et ablaze and falling apart, the two-story house at 289 Manning St. met its end Wednesday afternoon and concluded Spartanburg Burns.
Fire officials and scientists set fire to five vacant houses in Spartanburg’s Northside within a five-day span to conduct research regarding the movement of fire within single-family homes.
“We’re glad it’s over,” Spartanburg Fire Chief Marion Blackwell said sarcastically. “It’s been a process. We started this last November. For 21 days, we’ve been here every day getting the houses prepared.”
The neighborhood was subject to smoke, heat and ashes.
“We burned a different house each day with some with similar setups and some with different setups,” state Fire Marshal Shane Ray said.
Wednesday’s experiment involved setting a basement on fire and observing how flames progressed through the house. Another test Wednesday involved setting fire to an object on a back deck and seeing how the blaze climbed up an outside wall.
By experimenting on a variety of houses, scientists with the National Institute of Standards and Technology were able to analyze the effects of airflow on fires during real-world scenarios.
NIST fire protection engineer Dan Madrzykowski said that the event looked at a range of scenarios.
“They ranged from garage fires to basement fires, to fires that would be in an upstairs bedroom, or fires that would have originated in a living room,” Madrzykowski said.
Those attending Spartanburg Burns concluded that new materials found in modern-day home furnishings are increasing a fire’s intensity.
“We have more contents in our houses, especially since 25 years ago,” Ray said.
Ray also said that the synthetic materials in newer furniture give off more smoke and suffocate the fire.
By collecting data from various instruments, NIST found that synthetic materials have a higher heat release rate than cotton materials by comparing old and new furnishings, Madrzykowski said.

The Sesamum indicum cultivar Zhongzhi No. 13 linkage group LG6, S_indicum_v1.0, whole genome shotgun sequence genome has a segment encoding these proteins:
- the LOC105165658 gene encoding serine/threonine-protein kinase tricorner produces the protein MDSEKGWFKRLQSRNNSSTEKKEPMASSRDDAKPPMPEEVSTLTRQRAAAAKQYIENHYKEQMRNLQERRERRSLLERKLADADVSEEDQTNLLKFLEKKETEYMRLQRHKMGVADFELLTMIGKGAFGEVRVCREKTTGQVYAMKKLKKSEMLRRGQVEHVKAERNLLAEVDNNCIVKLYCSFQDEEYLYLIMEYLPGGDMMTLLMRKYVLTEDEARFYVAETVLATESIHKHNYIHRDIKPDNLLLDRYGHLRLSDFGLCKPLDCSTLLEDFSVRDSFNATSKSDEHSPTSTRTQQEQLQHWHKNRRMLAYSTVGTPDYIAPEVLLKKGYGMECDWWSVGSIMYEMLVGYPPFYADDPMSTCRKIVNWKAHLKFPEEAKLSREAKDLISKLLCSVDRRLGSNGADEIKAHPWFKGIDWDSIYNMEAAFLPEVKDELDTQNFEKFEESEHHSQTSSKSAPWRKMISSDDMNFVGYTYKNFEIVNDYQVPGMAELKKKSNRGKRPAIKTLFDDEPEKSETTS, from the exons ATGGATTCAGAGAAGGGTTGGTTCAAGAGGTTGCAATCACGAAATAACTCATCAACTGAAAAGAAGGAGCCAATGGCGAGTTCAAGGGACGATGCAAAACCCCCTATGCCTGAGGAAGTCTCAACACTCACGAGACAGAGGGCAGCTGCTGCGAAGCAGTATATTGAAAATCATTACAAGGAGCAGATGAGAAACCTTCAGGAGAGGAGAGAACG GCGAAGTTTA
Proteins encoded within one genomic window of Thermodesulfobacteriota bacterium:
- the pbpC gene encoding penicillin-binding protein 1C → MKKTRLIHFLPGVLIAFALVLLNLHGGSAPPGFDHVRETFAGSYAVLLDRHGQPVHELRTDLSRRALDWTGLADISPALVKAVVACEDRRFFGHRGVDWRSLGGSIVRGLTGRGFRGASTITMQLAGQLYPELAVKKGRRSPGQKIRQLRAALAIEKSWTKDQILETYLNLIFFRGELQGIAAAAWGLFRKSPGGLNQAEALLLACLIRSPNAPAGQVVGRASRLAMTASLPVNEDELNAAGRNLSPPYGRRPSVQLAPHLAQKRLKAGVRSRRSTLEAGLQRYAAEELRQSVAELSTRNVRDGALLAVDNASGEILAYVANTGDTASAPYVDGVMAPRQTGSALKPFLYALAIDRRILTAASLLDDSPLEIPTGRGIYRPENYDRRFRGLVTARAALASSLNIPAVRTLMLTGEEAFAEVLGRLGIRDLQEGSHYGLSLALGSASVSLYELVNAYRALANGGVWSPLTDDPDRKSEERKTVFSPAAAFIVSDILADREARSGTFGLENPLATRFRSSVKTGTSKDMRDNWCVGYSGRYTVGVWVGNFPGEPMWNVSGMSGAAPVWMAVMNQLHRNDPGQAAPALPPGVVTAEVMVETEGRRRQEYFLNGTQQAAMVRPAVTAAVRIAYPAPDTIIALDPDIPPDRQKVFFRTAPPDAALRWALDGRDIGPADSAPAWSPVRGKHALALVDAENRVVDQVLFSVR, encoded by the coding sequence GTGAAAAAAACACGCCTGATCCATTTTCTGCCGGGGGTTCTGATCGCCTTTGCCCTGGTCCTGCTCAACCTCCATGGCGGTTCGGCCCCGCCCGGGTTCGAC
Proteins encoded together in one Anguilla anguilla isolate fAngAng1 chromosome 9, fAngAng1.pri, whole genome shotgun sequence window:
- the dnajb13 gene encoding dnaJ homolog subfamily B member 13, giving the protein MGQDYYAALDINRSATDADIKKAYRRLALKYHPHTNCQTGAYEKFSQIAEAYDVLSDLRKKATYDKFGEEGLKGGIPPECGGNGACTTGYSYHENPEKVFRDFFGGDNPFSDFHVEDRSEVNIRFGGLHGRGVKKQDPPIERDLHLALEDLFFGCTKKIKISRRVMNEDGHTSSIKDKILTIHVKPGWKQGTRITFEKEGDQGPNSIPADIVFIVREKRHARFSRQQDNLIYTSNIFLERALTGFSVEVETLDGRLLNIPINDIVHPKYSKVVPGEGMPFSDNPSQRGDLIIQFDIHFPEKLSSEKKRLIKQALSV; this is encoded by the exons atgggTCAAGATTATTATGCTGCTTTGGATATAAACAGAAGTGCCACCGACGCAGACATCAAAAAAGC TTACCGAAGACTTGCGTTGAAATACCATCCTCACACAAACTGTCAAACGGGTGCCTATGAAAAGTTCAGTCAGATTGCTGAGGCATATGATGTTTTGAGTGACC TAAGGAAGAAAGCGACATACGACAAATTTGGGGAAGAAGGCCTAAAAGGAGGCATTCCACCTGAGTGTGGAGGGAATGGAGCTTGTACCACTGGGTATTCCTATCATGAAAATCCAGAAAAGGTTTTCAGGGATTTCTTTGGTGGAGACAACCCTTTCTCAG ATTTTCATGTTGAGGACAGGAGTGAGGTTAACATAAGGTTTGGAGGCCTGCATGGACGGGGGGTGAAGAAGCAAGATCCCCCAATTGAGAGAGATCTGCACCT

Researchers and officials also found that closing a home’s doors could help firefighters extinguish the fire faster.
Croft Fire Department Capt. J.D. McCarley said that he hopes homeowners will close their doors to slow down any fire in their home.
Even though the event resulted in new discoveries and statistics, Spartanburg Burns will not be returning next year. The FEMA grant that funded the research will expire, Blackwell said.
The end of funding has not kept some from hoping for another event in a different location.
“I would like to maybe see it in Charlotte, (N.C.) Myrtle Beach, Augusta (Ga.) or Greenville,” McCarley said.
McCarley said that it would be beneficial if the event were renewed because of its educational value and the destruction of “eyesores.”
The house-burning spectacle did create economic gain, Blackwell said.
He said that the economic benefit came from hotel rooms and other services used by the visiting fire departments. The departments came from areas as far as Canada, California, Oklahoma and Ohio, among others.
“To see all the different fire officials from across the United States and even Canada coming here and watch what we’re doing and to learn from it, that’s awesome,” Blackwell said.
The burnings also gained attention from the Discovery Channel, which filmed in Spartanburg Tuesday to highlight the scientific findings of NIST.